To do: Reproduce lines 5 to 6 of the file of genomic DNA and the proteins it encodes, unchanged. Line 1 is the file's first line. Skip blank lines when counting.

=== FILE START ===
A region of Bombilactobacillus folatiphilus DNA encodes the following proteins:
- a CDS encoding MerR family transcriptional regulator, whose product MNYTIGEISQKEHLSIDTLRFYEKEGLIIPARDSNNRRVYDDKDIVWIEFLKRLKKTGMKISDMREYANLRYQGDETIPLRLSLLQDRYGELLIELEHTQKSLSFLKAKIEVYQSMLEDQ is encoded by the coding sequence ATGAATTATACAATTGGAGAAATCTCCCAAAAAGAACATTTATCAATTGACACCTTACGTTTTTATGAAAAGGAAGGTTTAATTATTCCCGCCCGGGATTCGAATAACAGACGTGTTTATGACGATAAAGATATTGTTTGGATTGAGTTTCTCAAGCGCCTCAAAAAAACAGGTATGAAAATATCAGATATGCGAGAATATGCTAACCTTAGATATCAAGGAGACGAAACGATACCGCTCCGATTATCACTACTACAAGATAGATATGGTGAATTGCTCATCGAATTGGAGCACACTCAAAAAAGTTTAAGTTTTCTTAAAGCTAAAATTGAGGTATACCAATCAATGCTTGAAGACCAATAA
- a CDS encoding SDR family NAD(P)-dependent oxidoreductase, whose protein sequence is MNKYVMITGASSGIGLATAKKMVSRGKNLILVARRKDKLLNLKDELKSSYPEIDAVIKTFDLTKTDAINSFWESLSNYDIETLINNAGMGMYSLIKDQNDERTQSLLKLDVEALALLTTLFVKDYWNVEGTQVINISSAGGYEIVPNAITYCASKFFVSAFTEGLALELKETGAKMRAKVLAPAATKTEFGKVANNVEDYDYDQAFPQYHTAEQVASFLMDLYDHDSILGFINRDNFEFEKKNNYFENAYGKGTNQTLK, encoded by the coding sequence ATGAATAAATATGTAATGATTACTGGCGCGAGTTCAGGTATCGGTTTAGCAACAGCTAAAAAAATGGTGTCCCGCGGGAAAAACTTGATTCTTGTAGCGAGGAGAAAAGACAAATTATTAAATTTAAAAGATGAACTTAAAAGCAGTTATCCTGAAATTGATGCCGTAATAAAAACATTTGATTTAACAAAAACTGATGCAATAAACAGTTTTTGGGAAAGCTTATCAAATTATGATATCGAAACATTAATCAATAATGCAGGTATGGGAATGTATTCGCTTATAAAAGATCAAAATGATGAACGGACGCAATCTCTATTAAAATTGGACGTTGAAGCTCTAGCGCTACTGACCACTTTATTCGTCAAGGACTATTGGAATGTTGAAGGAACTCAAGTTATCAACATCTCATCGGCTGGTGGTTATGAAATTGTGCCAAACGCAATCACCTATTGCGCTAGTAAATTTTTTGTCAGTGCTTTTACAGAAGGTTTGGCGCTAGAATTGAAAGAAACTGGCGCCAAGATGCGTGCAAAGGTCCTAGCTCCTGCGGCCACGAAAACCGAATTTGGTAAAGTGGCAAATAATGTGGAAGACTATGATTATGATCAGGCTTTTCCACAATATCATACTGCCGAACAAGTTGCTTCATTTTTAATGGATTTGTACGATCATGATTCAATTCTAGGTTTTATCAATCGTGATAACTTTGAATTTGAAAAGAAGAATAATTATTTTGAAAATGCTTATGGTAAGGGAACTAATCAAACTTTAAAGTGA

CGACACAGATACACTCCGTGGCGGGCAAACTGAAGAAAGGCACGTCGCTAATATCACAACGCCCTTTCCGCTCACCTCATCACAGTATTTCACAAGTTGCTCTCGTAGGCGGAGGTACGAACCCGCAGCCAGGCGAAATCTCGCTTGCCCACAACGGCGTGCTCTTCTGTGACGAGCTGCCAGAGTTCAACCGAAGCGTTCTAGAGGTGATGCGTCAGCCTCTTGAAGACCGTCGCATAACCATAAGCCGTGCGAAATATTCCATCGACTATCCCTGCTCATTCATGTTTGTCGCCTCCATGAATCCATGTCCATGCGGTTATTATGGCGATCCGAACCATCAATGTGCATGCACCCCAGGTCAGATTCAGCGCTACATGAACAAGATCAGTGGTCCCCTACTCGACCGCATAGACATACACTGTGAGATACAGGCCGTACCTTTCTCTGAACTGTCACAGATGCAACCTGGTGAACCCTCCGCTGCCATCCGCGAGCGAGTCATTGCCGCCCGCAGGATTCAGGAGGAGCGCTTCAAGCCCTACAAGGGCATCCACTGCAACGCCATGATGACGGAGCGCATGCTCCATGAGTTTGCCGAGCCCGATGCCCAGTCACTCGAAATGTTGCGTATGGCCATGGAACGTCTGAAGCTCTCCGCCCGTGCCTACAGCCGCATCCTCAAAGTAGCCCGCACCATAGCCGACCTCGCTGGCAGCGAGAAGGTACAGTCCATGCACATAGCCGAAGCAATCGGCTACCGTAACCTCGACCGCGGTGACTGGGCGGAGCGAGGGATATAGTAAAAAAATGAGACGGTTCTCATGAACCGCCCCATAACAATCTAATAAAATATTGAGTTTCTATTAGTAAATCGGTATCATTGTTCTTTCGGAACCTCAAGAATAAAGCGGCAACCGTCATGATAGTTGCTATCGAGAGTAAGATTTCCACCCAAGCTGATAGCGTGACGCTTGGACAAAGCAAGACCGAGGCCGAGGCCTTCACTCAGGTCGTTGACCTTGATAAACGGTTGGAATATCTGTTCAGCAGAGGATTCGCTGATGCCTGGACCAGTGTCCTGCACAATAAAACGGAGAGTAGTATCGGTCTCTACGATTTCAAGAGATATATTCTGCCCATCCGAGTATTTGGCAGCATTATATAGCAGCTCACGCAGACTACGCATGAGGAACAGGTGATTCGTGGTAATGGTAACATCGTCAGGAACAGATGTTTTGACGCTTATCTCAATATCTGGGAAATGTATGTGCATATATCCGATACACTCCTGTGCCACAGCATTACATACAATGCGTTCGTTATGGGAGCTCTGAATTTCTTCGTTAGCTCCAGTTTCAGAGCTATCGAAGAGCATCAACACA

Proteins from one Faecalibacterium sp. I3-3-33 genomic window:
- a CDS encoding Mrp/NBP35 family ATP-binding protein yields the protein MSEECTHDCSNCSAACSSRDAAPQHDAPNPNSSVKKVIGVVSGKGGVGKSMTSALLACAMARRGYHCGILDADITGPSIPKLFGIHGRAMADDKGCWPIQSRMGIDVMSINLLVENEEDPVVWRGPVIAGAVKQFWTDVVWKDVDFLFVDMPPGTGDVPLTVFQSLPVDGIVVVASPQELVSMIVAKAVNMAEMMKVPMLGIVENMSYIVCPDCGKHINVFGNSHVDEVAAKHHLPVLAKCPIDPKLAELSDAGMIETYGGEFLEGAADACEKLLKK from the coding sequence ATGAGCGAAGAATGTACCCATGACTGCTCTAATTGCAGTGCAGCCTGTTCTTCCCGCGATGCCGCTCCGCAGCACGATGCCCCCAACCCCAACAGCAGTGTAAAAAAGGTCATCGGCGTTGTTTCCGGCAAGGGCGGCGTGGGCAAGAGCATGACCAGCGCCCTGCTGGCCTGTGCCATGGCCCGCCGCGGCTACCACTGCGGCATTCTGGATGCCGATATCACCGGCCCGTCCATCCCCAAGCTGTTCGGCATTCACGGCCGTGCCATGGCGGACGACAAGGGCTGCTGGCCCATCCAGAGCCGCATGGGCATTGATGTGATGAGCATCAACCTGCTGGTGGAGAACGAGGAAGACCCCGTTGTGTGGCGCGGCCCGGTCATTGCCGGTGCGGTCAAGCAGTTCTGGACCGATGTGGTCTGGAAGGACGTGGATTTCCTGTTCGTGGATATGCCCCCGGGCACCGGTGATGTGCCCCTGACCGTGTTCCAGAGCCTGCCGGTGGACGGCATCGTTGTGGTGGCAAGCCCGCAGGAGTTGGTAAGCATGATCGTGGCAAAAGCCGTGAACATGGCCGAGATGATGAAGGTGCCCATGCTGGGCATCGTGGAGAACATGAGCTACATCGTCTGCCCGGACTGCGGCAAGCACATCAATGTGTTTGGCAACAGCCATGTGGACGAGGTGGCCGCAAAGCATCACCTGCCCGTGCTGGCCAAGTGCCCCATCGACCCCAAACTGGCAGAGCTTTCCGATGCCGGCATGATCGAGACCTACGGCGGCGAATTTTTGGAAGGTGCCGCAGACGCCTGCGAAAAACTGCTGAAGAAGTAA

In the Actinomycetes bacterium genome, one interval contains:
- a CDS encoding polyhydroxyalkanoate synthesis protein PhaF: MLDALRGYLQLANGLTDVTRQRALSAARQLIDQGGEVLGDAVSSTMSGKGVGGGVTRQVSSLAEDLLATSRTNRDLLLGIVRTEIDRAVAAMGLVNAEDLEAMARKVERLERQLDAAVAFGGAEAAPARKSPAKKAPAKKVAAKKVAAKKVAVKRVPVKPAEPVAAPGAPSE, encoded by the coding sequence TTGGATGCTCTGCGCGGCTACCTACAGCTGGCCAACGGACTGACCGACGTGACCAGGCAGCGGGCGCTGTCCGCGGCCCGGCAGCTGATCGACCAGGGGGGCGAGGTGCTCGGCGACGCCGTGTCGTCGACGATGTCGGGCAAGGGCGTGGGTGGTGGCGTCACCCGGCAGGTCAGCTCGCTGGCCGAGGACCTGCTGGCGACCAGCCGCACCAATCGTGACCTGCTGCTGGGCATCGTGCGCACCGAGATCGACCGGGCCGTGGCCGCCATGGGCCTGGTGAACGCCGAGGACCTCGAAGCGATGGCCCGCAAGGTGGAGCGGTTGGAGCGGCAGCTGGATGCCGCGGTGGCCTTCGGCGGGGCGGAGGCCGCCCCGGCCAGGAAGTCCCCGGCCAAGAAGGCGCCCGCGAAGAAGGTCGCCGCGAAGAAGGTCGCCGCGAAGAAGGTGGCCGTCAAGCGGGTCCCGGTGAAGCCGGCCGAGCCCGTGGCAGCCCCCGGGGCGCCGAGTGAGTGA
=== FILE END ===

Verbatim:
Proteins from one Faecalibacterium sp. I3-3-33 genomic window:
- a CDS encoding Mrp/NBP35 family ATP-binding protein yields the protein MSEECTHDCSNCSAACSSRDAAPQHDAPNPNSSVKKVIGVVSGKGGVGKSMTSALLACAMARRGYHCGILDADITGPSIPKLFGIHGRAMADDKGCWPIQSRMGIDVMSINLLVENEEDPVVWRGPVIAGAVKQFWTDVVWKDVDFLFVDMPPGTGDVPLTVFQSLPVDGIVVVASPQELVSMIVAKAVNMAEMMKVPMLGIVENMSYIVCPDCGKHINVFGNSHVDEVAAKHHLPVLAKCPIDPKLAELSDAGMIETYGGEFLEGAADACEKLLKK from the coding sequence ATGAGCGAAGAATGTACCCATGACTGCTCTAATTGCAGTGCAGCCTGTTCTTCCCGCGATGCCGCTCCGCAGCACGATGCCCCCAACCCCAACAGCAGTGTAAAAAAGGTCATCGGCGTTGTTTCCGGCAAGGGCGGCGTGGGCAAGAGCATGACCAGCGCCCTGCTGGCCTGTGCCATGGCCCGCCGCGGCTACCACTGCGGCATTCTGGATGCCGATATCACCGGCCCGTCCATCCCCAAGCTGTTCGGCATTCACGGCCGTGCCATGGCGGACGACAAGGGCTGCTGGCCCATCCAGAGCCGCATGGGCATTGATGTGATGAGCATCAACCTGCTGGTGGAGAACGAGGAAGACCCCGTTGTGTGGCGCGGCCCGGTCATTGCCGGTGCGGTCAAGCAGTTCTGGACCGATGTGGTCTGGAAGGACGTGGATTTCCTGTTCGTGGATATGCCCCCGGGCACCGGTGATGTGCCCCTGACCGTGTTCCAGAGCCTGCCGGTGGACGGCATCGTTGTGGTGGCAAGCCCGCAGGAGTTGGTAAGCATGATCGTGGCAAAAGCCGTGAACATGGCCGAGATGATGAAGGTGCCCATGCTGGGCATCGTGGAGAACATGAGCTACATCGTCTGCCCGGACTGCGGCAAGCACATCAATGTGTTTGGCAACAGCCATGTGGACGAGGTGGCCGCAAAGCATCACCTGCCCGTGCTGGCCAAGTGCCCCATCGACCCCAAACTGGCAGAGCTTTCCGATGCCGGCATGATCGAGACCTACGGCGGCGAATTTTTGGAAGGTGCCGCAGACGCCTGCGAAAAACTGCTGAAGAAGTAA